Take an Arctic Expedition to the Svalbard Archipelago

The Svalbard (which means Cold Coast) Archipelago consists of five large islands (West Spitsbergen, North Island, Edge Island, Barents Island, and Prince Karl Island) and many small ones. A common alternate name for the island group is Spitsbergen, but this is an incorrect name when applied to the entire archipelago. The Svalbard Archipelago (often referred to simply as Svalbard) is located 700 kilometers (440 miles) north of Norway, between 76° N latitude and 81°N latitude (well within the Arctic Circle). It has a total land area of about 62,000 sq. kilometers (24,000 sq. miles). The islands themselves are mountainous, and contain many coastal fjords. On the main island of Spitsbergen, one encounters many cliff faces in the fjords which have well exposed horizontally banded layers of ancient sediments. The western coastline consists of a line of mountains (Spitsbergen means pointed mountain), and more inland is a plateau of flat sedimentary layers which are below 600 m. The rocks of the islands are strongly folded in many regions. A significant proportion of the land (about 60%) is covered with glaciers and snow fields, and today much of the coastline is permanently icecovered. There are many glaciers within the fjords. Relatively few landing spots are available to ships, except for inside some of the fjords and on a low sand flat, which is up to 10 kilometers (six miles) wide which lies along parts of the coastline.

The ice free zones are predominantly alpine, although bogs occur in the southwestern part of the main island. The archipelago enjoys a relatively maritime climate because of the moderating influence of the North Atlantic Drift. Summer temperatures often reach 15° C (59° F), whereas Winter temperatures sometimes plunge to 40° C (40° F). Surprisingly, Svalbard has a rather rich flora with some 150 species of wild flowers. Plant life exists farther north here than anywhere else in the world. Because of its isolated location in a rich sea, the archipelago is extremely important for nesting sea birds.

The archipelago was discovered by the Dutch explorer William Barents in 1594, which was much later than the European discoveries of both Iceland or Greenland. At this time, Barents was attempting to find a Northeast Passage through the Arctic from the North Atlantic to the Pacific. Initially, he incorrectly believed Svalbard was a part of Greenland. Nonetheless, Barents was favorably impressed with the new land, and reported finding "leaves and grass and reindeer". Although ultimately unsuccessful with his quest for the Northeast Passage, he made the most important discoveries in the Arctic of the 16th century. He also discovered Bear Island (an isolated island which now belongs to Svalbard), so named for an unpleasant experience there with a polar bear.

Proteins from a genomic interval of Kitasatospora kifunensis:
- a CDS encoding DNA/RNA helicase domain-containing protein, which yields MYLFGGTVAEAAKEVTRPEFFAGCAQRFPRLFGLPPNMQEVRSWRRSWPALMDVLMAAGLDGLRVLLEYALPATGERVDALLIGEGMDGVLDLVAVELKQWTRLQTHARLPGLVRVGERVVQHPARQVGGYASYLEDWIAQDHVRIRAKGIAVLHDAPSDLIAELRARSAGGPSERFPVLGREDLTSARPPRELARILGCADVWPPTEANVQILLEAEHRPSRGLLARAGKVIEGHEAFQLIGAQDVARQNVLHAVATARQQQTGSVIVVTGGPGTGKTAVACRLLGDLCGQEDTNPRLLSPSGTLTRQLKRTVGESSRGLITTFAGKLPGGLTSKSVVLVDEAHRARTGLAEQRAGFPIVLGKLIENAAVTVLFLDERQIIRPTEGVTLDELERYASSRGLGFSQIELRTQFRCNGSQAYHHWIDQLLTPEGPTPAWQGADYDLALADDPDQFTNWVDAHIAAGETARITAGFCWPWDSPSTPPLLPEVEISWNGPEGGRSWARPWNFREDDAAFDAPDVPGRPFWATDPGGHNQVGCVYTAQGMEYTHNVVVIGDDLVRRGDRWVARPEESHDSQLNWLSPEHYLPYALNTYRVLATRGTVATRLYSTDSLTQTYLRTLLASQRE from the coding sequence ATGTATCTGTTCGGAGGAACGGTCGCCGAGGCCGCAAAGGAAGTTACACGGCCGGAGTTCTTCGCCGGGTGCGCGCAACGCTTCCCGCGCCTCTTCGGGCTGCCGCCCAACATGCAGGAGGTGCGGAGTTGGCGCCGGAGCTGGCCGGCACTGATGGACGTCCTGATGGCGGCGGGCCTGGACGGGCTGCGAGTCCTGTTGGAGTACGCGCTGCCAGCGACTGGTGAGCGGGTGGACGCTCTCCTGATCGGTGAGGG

About a dozen years after Barents' discovery, Henry Hudson came to the islands. He gave enthusiastic reports on the excellent prospects for whaling and fishing around the archipelago. He also discovered Jan Mayen Land along the way. Hudson made several more voyages into the Arctic searching for both northeast and northwest passages, and demonstrated that Svalbard’s location was ideal as a base to be used by explorers and whalers operating in the Arctic. 

Russians, in the middle 16th century, were the first people to over-winter in Svalbard. They came to hunt and/or trap furbearing mammals (especially Arctic foxes and several species of seals), collect eider down, and hunt whales. During the 17th and 18th centuries, Basque, British, Danish, Dutch, French, and Norwegian whalers operated in and around Svalbard and maintained a seasonal whaling base here until the Greenland whale (now called the bowhead whale) was wiped out in the area. The commercial whaling declined rapidly in the 1800s, and the Russians all but disappeared. Norwegian trappers arrived in the mid 19th century, and still maintain a presence to this day. 

Svalbard became an important center of operations for numerous Arctic expeditions, being conveniently located for access to the North Pole and Arctic Ocean. In the early 20th century, American, British, Swedish, Russian and Norwegian companies started coal mining in the archipelago. Norwegian sovereignty over Svalbard was established by the Svalbard Treaty in 1920 and five years later, the Svalbard Act made the archipelago a full part of the Norwegian Kingdom, although several other nations managed to retain official rights to their settlements. Only the Norwegian and Russian settlements were still in existence after World War II. At about that time, Svalbard became very important in the international trade in polar bear skins, for which there was tremendous demand. Understandably, this had a drastic effect on the bear population, and they were finally given protection in 1972. There are important deposits of coal, copper, and asbestos in the islands and in the early 20th century, the U.S., Russia, and several other European countries, signed a treaty with Norway which allowed them to operate coal mines. Today, the Norwegian state-owned coal company employs about 60% of the island's Norwegian population, and provides most of the local services and infrastructure. Coal production now amounts to more than 2,000,000 tons per year. In 1962, an explosion occurred at the Ny Ålesund coal mine in which 21 men died and the mine was closed down permanently the following year. The site is now an important scientific post.

The archipelago has a population of about 2,500 people and settlements are found on only three islands, Spitsbergen, Bjørnøya, and Hopen. Most people, however, are concentrated on the western side of Spitsbergen, which is where the largest settlement of Longyearbyen is located.

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